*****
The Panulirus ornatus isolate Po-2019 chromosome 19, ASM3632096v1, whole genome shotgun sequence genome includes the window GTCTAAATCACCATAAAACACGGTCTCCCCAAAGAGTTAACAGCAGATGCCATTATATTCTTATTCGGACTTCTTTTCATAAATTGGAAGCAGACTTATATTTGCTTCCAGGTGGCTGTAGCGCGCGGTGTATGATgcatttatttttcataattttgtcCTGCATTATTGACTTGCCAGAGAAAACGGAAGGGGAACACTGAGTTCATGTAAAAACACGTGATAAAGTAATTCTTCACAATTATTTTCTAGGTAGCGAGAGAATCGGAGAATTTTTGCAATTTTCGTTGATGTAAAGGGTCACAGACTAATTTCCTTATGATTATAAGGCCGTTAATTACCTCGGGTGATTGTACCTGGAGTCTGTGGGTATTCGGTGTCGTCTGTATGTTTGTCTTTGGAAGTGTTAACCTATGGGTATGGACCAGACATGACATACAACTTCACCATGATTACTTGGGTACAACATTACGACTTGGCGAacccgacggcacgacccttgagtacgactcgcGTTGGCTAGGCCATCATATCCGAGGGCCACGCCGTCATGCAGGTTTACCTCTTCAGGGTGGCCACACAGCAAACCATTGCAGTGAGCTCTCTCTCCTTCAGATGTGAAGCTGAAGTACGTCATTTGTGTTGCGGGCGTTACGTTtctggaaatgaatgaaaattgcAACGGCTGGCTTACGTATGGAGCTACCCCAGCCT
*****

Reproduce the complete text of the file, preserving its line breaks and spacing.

The Panulirus ornatus isolate Po-2019 chromosome 19, ASM3632096v1, whole genome shotgun sequence genome includes the window GTCTAAATCACCATAAAACACGGTCTCCCCAAAGAGTTAACAGCAGATGCCATTATATTCTTATTCGGACTTCTTTTCATAAATTGGAAGCAGACTTATATTTGCTTCCAGGTGGCTGTAGCGCGCGGTGTATGATgcatttatttttcataattttgtcCTGCATTATTGACTTGCCAGAGAAAACGGAAGGGGAACACTGAGTTCATGTAAAAACACGTGATAAAGTAATTCTTCACAATTATTTTCTAGGTAGCGAGAGAATCGGAGAATTTTTGCAATTTTCGTTGATGTAAAGGGTCACAGACTAATTTCCTTATGATTATAAGGCCGTTAATTACCTCGGGTGATTGTACCTGGAGTCTGTGGGTATTCGGTGTCGTCTGTATGTTTGTCTTTGGAAGTGTTAACCTATGGGTATGGACCAGACATGACATACAACTTCACCATGATTACTTGGGTACAACATTACGACTTGGCGAacccgacggcacgacccttgagtacgactcgcGTTGGCTAGGCCATCATATCCGAGGGCCACGCCGTCATGCAGGTTTACCTCTTCAGGGTGGCCACACAGCAAACCATTGCAGTGAGCTCTCTCTCCTTCAGATGTGAAGCTGAAGTACGTCATTTGTGTTGCGGGCGTTACGTTtctggaaatgaatgaaaattgcAACGGCTGGCTTACGTATGGAGCTACCCCAGCCT